The Other Side

The San Diego Chargers go into what is now considered hostile territory this weekend. The Detroit Lions, once an easy target, have become solid at home. The Chargers are now the easy target – the laughing stock of the league.<br><br> We go inside the Lions camp to see just what is going on, including a place-kicker who continues to be clutch and Barry Sanders talk…

This isn't the way Charles Rogers imagined his rookie season going.

While his fellow rookie wide receivers Anquan Boldin and Andre Johnson continue to make their mark with 66 and 51 catches respectively, Rogers' season ended Tuesday with 22 receptions for 243 yards and three touchdowns in five games. Rogers, the Lions first-round draft pick and the second player taken in the draft last April, was put on injured reserve to let his broken right collarbone heal slowly and thoroughly.

At the time Rogers was injured Oct. 7 in a practice field mishap involving cornerback Dre' Bly, coach Steve Mariucci was hopeful he would be ready to play again in 4-8 weeks. Every time the Lions took x-rays of the injury it showed good progress in healing, but at the rate it was healing Rogers probably wouldn't have been able to play until the season finale Dec. 28 against St. Louis. And there was no guarantee he'd have been able to get back in shape to play by then.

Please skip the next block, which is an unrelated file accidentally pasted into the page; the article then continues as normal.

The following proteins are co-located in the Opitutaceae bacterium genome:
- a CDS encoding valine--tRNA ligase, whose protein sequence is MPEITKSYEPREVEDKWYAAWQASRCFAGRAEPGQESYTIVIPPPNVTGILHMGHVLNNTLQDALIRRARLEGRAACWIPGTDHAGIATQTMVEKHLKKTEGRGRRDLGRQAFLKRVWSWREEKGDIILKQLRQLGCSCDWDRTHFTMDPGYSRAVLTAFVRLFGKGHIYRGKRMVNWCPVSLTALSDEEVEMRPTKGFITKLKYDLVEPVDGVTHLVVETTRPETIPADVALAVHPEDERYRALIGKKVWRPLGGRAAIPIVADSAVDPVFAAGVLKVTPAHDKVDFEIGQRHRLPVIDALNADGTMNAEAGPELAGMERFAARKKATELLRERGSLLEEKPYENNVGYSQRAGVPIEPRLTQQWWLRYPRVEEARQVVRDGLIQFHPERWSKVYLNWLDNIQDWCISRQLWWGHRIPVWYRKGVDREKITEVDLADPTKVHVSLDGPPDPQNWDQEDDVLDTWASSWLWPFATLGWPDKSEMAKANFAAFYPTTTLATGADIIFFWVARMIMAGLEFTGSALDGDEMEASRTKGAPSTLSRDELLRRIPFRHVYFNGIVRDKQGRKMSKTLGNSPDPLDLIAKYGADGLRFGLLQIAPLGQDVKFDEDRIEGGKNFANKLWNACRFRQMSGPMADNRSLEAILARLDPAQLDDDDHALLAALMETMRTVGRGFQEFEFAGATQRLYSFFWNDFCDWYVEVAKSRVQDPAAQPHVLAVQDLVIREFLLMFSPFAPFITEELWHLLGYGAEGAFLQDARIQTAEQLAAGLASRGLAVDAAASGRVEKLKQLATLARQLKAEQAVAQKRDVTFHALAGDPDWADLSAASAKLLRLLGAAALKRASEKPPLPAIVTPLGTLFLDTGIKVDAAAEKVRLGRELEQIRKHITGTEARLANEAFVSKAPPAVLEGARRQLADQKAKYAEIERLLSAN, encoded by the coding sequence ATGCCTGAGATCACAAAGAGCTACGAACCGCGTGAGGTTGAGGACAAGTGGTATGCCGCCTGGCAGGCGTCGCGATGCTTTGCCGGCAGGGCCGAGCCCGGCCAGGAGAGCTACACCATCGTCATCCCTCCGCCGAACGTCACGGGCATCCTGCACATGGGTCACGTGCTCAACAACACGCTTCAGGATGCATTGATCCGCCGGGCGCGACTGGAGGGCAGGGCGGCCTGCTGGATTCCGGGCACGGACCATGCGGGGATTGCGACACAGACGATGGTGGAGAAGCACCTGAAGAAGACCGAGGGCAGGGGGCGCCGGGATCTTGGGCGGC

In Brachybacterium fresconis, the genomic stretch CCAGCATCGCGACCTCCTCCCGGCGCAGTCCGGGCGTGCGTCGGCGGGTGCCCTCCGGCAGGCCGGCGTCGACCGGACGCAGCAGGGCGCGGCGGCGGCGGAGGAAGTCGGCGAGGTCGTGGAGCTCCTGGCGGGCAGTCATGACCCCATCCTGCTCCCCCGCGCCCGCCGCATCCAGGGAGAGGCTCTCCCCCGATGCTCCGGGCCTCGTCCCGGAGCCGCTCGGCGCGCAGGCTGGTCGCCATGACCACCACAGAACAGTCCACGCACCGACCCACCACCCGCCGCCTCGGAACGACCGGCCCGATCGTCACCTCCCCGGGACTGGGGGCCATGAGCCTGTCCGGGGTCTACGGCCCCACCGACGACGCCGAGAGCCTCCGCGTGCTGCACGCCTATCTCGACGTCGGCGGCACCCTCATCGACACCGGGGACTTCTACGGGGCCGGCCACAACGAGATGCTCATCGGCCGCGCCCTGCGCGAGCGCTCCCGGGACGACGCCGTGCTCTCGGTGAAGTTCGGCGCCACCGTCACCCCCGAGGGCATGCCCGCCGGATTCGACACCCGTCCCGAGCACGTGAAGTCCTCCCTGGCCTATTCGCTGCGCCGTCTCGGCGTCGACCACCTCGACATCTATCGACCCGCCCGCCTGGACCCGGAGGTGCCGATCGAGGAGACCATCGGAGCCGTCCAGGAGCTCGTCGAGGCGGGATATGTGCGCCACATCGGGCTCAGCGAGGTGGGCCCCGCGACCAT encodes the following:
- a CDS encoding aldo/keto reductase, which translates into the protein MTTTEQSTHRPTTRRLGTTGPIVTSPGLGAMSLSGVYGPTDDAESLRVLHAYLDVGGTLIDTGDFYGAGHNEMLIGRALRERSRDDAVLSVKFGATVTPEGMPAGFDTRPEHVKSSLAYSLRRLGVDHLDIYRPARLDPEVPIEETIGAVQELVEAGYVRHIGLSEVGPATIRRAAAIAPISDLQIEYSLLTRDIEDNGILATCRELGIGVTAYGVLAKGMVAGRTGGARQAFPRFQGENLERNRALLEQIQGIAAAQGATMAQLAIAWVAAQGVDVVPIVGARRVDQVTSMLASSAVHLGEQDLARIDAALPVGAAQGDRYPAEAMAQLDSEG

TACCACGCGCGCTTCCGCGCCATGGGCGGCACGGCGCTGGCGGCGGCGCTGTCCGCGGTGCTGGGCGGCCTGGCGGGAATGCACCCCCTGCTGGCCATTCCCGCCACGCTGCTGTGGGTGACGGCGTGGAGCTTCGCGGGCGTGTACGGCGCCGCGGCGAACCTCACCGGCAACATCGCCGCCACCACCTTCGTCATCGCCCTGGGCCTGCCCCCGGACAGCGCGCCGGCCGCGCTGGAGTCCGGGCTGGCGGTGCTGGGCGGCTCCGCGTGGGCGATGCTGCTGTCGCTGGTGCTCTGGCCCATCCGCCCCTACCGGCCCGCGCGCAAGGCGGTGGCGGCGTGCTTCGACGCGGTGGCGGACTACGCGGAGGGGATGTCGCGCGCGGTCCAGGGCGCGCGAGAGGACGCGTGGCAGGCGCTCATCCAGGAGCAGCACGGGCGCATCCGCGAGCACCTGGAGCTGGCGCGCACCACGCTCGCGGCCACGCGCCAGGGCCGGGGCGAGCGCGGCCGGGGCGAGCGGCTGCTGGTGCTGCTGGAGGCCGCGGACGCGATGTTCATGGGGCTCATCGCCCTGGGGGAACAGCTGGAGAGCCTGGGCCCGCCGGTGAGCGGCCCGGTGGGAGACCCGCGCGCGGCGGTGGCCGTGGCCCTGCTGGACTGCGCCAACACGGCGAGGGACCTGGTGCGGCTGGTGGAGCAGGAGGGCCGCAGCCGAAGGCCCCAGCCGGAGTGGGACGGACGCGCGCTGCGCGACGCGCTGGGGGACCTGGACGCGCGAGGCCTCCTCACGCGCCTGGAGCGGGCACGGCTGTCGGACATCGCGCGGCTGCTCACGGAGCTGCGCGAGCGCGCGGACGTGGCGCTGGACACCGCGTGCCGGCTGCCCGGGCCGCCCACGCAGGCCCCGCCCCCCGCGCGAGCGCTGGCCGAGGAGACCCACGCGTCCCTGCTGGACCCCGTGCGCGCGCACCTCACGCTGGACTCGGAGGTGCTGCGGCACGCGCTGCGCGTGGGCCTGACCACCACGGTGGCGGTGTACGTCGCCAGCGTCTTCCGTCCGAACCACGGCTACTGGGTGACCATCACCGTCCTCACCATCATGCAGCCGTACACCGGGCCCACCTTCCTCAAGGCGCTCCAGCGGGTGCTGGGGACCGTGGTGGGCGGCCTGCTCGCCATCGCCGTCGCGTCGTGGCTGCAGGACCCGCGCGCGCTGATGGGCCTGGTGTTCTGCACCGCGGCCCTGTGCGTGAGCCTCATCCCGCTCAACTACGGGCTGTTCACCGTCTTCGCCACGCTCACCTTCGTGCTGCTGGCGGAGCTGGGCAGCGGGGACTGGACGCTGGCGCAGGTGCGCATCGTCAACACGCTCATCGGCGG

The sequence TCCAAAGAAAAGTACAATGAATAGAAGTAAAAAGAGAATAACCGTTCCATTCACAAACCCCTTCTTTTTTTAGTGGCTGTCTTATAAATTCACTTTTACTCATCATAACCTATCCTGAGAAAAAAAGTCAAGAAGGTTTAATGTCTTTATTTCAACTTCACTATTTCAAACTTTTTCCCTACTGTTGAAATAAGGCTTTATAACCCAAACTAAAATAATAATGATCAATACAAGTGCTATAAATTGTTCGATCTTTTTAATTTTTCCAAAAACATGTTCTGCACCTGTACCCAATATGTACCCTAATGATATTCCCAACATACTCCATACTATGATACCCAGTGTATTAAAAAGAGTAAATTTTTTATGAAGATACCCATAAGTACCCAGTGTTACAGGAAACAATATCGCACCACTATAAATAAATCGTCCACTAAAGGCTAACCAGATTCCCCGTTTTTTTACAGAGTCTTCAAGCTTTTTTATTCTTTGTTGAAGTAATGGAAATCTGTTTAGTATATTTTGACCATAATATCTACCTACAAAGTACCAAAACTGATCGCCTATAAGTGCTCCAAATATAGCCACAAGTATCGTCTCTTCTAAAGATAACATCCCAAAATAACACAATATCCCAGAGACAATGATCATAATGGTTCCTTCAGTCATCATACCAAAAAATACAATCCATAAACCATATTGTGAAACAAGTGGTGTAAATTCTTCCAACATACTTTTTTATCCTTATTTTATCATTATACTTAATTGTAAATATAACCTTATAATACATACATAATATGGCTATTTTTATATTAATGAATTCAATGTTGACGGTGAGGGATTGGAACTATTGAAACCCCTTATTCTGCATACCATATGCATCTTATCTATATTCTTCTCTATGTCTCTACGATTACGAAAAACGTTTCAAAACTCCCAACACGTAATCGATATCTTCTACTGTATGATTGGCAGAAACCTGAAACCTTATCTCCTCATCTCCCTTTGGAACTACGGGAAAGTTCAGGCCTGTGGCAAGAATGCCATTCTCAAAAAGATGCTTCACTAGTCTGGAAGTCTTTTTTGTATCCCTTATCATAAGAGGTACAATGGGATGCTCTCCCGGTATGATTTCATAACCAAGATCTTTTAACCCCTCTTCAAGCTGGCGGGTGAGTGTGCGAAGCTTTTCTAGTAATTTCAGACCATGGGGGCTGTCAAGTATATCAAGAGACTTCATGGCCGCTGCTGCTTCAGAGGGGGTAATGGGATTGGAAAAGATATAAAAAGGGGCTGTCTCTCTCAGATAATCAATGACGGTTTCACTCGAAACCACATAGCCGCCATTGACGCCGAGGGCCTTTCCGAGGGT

"It's a disappointment but one thing I know -- I'm going to be back," Rogers said. "It's just another way you deal with adversity. It's just a part of the game. Of course, I'm disappointed, but I know I've got a lot of good football left to play and this is just the beginning."

The collarbone wasn't the only problem Rogers encountered in his rookie season. He suffered a dislocated ring finger less than a week into training camp and missed much of camp and the exhibition season.

Although Mariucci was disappointed Rogers played only five games, he was encouraged by what he saw. "He was very promising," Mariucci said. "Heck, he had 22 catches and three touchdowns very early in the first quarter of the season, so he was going to have a very productive year."